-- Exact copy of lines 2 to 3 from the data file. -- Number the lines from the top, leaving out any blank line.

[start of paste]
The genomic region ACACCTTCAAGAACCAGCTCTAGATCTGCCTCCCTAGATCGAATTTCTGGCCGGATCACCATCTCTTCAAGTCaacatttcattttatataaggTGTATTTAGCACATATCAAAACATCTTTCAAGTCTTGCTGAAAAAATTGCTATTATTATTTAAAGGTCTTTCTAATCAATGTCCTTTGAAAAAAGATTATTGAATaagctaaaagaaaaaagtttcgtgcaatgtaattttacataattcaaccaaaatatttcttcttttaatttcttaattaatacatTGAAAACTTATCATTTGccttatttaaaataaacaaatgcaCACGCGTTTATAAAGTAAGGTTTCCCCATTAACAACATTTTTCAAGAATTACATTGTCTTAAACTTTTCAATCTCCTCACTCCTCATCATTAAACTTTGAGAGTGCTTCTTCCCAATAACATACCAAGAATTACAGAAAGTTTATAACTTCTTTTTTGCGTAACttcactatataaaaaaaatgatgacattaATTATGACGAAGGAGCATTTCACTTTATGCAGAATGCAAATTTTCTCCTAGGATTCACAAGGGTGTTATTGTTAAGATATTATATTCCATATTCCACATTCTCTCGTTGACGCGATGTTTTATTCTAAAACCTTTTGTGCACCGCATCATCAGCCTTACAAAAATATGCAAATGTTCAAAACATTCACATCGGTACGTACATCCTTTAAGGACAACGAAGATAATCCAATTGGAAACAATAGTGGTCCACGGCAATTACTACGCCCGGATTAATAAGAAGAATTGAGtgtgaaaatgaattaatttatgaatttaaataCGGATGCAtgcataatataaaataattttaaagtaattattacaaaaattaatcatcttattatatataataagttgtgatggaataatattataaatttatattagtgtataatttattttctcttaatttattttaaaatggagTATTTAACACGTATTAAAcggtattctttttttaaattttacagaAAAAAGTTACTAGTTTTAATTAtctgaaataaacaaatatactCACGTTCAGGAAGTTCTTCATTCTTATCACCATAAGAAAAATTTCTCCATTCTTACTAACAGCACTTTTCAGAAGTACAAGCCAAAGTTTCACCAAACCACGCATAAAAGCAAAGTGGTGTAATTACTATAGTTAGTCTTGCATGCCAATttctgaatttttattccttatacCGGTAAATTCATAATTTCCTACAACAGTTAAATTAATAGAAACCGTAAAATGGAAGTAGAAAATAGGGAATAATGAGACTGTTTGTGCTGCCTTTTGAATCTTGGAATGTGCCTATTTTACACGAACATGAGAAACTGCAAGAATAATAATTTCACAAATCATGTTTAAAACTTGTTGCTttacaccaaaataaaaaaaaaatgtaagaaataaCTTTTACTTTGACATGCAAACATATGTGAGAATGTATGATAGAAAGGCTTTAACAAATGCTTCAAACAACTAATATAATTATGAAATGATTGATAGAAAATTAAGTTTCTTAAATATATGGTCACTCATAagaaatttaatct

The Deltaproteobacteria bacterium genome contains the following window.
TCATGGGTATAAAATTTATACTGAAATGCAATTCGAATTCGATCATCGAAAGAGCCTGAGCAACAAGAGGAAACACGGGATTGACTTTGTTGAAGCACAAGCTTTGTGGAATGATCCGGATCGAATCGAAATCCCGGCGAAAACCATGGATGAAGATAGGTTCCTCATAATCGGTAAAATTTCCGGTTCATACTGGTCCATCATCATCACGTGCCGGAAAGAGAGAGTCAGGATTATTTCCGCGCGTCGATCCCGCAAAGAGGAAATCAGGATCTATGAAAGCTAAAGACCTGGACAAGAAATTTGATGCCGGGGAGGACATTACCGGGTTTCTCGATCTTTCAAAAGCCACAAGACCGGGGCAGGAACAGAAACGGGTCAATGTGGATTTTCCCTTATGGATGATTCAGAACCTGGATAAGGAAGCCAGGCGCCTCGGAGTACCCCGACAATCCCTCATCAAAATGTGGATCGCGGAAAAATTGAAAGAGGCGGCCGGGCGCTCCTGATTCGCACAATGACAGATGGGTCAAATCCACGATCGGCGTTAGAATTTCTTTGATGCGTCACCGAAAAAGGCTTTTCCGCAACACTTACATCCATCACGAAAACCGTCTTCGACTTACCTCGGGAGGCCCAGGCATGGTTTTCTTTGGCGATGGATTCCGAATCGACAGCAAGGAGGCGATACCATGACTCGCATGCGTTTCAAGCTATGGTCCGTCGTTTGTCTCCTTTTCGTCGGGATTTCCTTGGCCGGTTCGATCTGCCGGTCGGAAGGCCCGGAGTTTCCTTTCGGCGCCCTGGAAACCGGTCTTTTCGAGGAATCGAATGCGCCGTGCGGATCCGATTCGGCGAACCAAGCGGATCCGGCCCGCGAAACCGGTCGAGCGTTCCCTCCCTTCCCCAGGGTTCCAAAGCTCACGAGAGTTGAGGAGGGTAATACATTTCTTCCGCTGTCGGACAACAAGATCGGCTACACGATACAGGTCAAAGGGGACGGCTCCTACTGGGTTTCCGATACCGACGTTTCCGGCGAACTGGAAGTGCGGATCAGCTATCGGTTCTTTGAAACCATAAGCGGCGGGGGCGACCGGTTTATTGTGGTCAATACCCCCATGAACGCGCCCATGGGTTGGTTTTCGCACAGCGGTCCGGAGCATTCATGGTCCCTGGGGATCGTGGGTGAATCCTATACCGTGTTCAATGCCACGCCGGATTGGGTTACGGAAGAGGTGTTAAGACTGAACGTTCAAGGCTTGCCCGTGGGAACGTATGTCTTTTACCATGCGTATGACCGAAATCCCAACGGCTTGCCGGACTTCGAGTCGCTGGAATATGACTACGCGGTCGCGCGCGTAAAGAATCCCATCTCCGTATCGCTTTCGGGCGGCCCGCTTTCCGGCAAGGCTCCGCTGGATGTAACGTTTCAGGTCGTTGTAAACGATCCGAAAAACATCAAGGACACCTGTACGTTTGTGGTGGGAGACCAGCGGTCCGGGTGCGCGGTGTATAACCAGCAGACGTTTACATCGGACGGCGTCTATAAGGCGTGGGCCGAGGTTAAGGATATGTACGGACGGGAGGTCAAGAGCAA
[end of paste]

The Deltaproteobacteria bacterium genome contains the following window.
TCATGGGTATAAAATTTATACTGAAATGCAATTCGAATTCGATCATCGAAAGAGCCTGAGCAACAAGAGGAAACACGGGATTGACTTTGTTGAAGCACAAGCTTTGTGGAATGATCCGGATCGAATCGAAATCCCGGCGAAAACCATGGATGAAGATAGGTTCCTCATAATCGGTAAAATTTCCGGTTCATACTGGTCCATCATCATCACGTGCCGGAAAGAGAGAGTCAGGATTATTTCCGCGCGTCGATCCCGCAAAGAGGAAATCAGGATCTATGAAAGCTAAAGACCTGGACAAGAAATTTGATGCCGGGGAGGACATTACCGGGTTTCTCGATCTTTCAAAAGCCACAAGACCGGGGCAGGAACAGAAACGGGTCAATGTGGATTTTCCCTTATGGATGATTCAGAACCTGGATAAGGAAGCCAGGCGCCTCGGAGTACCCCGACAATCCCTCATCAAAATGTGGATCGCGGAAAAATTGAAAGAGGCGGCCGGGCGCTCCTGATTCGCACAATGACAGATGGGTCAAATCCACGATCGGCGTTAGAATTTCTTTGATGCGTCACCGAAAAAGGCTTTTCCGCAACACTTACATCCATCACGAAAACCGTCTTCGACTTACCTCGGGAGGCCCAGGCATGGTTTTCTTTGGCGATGGATTCCGAATCGACAGCAAGGAGGCGATACCATGACTCGCATGCGTTTCAAGCTATGGTCCGTCGTTTGTCTCCTTTTCGTCGGGATTTCCTTGGCCGGTTCGATCTGCCGGTCGGAAGGCCCGGAGTTTCCTTTCGGCGCCCTGGAAACCGGTCTTTTCGAGGAATCGAATGCGCCGTGCGGATCCGATTCGGCGAACCAAGCGGATCCGGCCCGCGAAACCGGTCGAGCGTTCCCTCCCTTCCCCAGGGTTCCAAAGCTCACGAGAGTTGAGGAGGGTAATACATTTCTTCCGCTGTCGGACAACAAGATCGGCTACACGATACAGGTCAAAGGGGACGGCTCCTACTGGGTTTCCGATACCGACGTTTCCGGCGAACTGGAAGTGCGGATCAGCTATCGGTTCTTTGAAACCATAAGCGGCGGGGGCGACCGGTTTATTGTGGTCAATACCCCCATGAACGCGCCCATGGGTTGGTTTTCGCACAGCGGTCCGGAGCATTCATGGTCCCTGGGGATCGTGGGTGAATCCTATACCGTGTTCAATGCCACGCCGGATTGGGTTACGGAAGAGGTGTTAAGACTGAACGTTCAAGGCTTGCCCGTGGGAACGTATGTCTTTTACCATGCGTATGACCGAAATCCCAACGGCTTGCCGGACTTCGAGTCGCTGGAATATGACTACGCGGTCGCGCGCGTAAAGAATCCCATCTCCGTATCGCTTTCGGGCGGCCCGCTTTCCGGCAAGGCTCCGCTGGATGTAACGTTTCAGGTCGTTGTAAACGATCCGAAAAACATCAAGGACACCTGTACGTTTGTGGTGGGAGACCAGCGGTCCGGGTGCGCGGTGTATAACCAGCAGACGTTTACATCGGACGGCGTCTATAAGGCGTGGGCCGAGGTTAAGGATATGTACGGACGGGAGGTCAAGAGCAA